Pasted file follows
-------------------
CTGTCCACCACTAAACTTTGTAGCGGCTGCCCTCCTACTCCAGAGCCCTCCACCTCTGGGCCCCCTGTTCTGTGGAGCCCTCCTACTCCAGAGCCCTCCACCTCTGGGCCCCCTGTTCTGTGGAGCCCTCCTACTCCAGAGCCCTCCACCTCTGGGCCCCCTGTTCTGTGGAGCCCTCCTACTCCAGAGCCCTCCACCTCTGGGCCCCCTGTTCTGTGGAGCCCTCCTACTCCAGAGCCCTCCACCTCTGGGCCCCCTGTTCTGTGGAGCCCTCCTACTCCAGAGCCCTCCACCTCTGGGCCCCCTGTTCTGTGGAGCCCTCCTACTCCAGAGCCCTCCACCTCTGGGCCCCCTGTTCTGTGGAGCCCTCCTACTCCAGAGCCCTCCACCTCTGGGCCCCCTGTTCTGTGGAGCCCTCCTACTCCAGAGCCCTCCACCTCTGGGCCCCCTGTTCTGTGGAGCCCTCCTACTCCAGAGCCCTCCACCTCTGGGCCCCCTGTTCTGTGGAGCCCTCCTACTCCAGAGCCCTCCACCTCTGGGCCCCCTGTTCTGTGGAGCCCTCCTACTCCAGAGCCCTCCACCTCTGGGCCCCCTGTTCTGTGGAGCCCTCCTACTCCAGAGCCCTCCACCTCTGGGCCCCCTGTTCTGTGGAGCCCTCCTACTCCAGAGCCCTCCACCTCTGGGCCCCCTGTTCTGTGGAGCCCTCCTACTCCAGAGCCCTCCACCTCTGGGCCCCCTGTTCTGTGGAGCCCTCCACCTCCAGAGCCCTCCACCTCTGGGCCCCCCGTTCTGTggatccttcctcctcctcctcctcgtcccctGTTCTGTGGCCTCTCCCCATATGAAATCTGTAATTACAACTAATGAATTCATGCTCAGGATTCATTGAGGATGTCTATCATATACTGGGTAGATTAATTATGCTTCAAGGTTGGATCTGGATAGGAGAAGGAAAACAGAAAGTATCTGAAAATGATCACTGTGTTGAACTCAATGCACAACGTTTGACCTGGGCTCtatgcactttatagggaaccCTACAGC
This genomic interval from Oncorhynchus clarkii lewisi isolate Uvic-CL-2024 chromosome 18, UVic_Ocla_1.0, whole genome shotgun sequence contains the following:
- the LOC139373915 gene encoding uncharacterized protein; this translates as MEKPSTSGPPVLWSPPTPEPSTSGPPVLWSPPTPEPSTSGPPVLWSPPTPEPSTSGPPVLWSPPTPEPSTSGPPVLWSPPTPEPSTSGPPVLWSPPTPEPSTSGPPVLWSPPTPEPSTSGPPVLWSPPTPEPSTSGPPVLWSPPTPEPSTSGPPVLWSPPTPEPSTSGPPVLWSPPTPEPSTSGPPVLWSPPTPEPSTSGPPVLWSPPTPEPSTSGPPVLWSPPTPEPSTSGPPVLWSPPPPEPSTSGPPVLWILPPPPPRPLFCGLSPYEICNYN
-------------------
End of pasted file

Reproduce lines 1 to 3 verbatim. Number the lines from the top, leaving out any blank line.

CTGTCCACCACTAAACTTTGTAGCGGCTGCCCTCCTACTCCAGAGCCCTCCACCTCTGGGCCCCCTGTTCTGTGGAGCCCTCCTACTCCAGAGCCCTCCACCTCTGGGCCCCCTGTTCTGTGGAGCCCTCCTACTCCAGAGCCCTCCACCTCTGGGCCCCCTGTTCTGTGGAGCCCTCCTACTCCAGAGCCCTCCACCTCTGGGCCCCCTGTTCTGTGGAGCCCTCCTACTCCAGAGCCCTCCACCTCTGGGCCCCCTGTTCTGTGGAGCCCTCCTACTCCAGAGCCCTCCACCTCTGGGCCCCCTGTTCTGTGGAGCCCTCCTACTCCAGAGCCCTCCACCTCTGGGCCCCCTGTTCTGTGGAGCCCTCCTACTCCAGAGCCCTCCACCTCTGGGCCCCCTGTTCTGTGGAGCCCTCCTACTCCAGAGCCCTCCACCTCTGGGCCCCCTGTTCTGTGGAGCCCTCCTACTCCAGAGCCCTCCACCTCTGGGCCCCCTGTTCTGTGGAGCCCTCCTACTCCAGAGCCCTCCACCTCTGGGCCCCCTGTTCTGTGGAGCCCTCCTACTCCAGAGCCCTCCACCTCTGGGCCCCCTGTTCTGTGGAGCCCTCCTACTCCAGAGCCCTCCACCTCTGGGCCCCCTGTTCTGTGGAGCCCTCCTACTCCAGAGCCCTCCACCTCTGGGCCCCCTGTTCTGTGGAGCCCTCCTACTCCAGAGCCCTCCACCTCTGGGCCCCCTGTTCTGTGGAGCCCTCCACCTCCAGAGCCCTCCACCTCTGGGCCCCCCGTTCTGTggatccttcctcctcctcctcctcgtcccctGTTCTGTGGCCTCTCCCCATATGAAATCTGTAATTACAACTAATGAATTCATGCTCAGGATTCATTGAGGATGTCTATCATATACTGGGTAGATTAATTATGCTTCAAGGTTGGATCTGGATAGGAGAAGGAAAACAGAAAGTATCTGAAAATGATCACTGTGTTGAACTCAATGCACAACGTTTGACCTGGGCTCtatgcactttatagggaaccCTACAGC
This genomic interval from Oncorhynchus clarkii lewisi isolate Uvic-CL-2024 chromosome 18, UVic_Ocla_1.0, whole genome shotgun sequence contains the following:
- the LOC139373915 gene encoding uncharacterized protein; this translates as MEKPSTSGPPVLWSPPTPEPSTSGPPVLWSPPTPEPSTSGPPVLWSPPTPEPSTSGPPVLWSPPTPEPSTSGPPVLWSPPTPEPSTSGPPVLWSPPTPEPSTSGPPVLWSPPTPEPSTSGPPVLWSPPTPEPSTSGPPVLWSPPTPEPSTSGPPVLWSPPTPEPSTSGPPVLWSPPTPEPSTSGPPVLWSPPTPEPSTSGPPVLWSPPTPEPSTSGPPVLWSPPTPEPSTSGPPVLWSPPPPEPSTSGPPVLWILPPPPPRPLFCGLSPYEICNYN